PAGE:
FAFSA
— Even if you think your income is too high to qualify for federal financial aid, it is still a good idea to fill out the Free Application for Federal Student Aid (FAFSA). This form is required to be considered for financial aid and to maximize your opportunities. It can be used to determine eligibility for other scholarships and grants as well as for low-interest student loans. File as early as possible because some states give out grants on a first come, first serve basis until the money is gone.
Budget/Plan
— Even with all of these tips on how to save money on college expenses, it is still important to create a financial plan or budget for your student. Sit down and discuss realistic spending habits and financial responsibilities with them to ensure that everyone is on the same page about how to manage their finances.

We understand that college is expensive, and the cost is only climbing. At Mazur & Associates, Certified Public Accountants and Business Advisors, we have “been there” and our CPAs have successfully navigated through the trials and tribulations of our children’s college years. Take advantage of our experience and contact us to discuss some financial planning ideas that your family may consider before your student goes off to college. Schedule an appointment today by telephoning us at (732) 936-1230. And good luck to you and your student!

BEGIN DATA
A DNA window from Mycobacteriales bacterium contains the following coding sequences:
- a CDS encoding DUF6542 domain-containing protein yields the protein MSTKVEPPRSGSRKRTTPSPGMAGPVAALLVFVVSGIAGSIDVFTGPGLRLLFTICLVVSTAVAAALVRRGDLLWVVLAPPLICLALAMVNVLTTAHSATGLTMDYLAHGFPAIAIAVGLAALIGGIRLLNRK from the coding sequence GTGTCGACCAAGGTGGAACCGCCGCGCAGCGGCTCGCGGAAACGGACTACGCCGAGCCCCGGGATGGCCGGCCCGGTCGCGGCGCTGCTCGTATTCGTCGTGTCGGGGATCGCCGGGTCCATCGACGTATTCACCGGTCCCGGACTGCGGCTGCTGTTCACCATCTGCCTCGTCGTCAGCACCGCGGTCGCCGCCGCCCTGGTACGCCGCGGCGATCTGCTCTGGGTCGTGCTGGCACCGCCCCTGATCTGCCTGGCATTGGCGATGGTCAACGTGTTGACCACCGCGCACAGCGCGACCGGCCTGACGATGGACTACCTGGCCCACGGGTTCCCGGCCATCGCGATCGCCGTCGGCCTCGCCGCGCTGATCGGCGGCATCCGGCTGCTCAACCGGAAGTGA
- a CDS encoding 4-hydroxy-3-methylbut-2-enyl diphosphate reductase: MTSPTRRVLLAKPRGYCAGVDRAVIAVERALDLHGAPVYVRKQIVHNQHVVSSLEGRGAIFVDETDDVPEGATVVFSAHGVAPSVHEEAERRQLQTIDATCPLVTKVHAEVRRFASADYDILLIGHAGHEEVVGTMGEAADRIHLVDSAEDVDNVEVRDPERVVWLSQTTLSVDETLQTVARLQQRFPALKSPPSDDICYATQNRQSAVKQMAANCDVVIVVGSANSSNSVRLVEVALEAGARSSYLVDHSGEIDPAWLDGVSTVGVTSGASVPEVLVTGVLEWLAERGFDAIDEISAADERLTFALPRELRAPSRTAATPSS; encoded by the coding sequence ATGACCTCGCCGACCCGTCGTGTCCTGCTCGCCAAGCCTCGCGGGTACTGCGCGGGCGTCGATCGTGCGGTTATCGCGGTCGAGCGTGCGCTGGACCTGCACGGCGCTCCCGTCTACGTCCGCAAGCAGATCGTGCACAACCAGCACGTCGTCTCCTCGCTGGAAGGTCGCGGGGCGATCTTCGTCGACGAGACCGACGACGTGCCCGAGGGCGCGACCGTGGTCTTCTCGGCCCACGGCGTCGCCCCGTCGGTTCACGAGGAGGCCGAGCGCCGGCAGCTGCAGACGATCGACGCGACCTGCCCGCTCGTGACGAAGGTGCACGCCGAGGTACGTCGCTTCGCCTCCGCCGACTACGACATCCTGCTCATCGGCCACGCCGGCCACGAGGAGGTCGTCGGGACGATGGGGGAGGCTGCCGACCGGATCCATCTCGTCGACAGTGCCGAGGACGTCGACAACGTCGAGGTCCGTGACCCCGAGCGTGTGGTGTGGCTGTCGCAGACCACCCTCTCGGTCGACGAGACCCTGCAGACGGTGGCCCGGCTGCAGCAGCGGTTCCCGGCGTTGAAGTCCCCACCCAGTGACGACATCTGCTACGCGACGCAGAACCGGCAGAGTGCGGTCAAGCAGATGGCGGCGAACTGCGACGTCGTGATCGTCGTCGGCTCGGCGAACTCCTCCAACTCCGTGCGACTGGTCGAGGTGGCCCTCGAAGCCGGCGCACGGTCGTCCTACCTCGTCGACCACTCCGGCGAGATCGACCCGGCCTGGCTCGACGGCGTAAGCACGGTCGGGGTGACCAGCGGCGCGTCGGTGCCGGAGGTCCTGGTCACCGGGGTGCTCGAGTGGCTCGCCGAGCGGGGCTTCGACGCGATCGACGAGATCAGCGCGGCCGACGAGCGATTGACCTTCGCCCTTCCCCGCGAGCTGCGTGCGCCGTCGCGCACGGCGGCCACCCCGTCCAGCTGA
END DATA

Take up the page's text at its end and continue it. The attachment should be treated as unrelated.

Higher Education Doesn’t Have to Ruin Your Finances: Part One

The following are some budgeting, planning, and money saving tips for college students and their parents/financial supporters.

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Things you DO NOT NEED:
•  To Drain Your Retirement Fund
•  Parents with college age children are usually in their 40’s to 50’s, the prime years for them to be adding as much as possible to their retirement. Sure, you might not want your child to drown in student loans, but that is a debt that can be paid off over time. Taking out a loan to cover retirement costs is a much worse loan to pay off because it will more likely than not result in needing a job to supplement your savings or make big retirement budget cuts. Look for low-interest student loans or less expensive colleges.
•  New Textbooks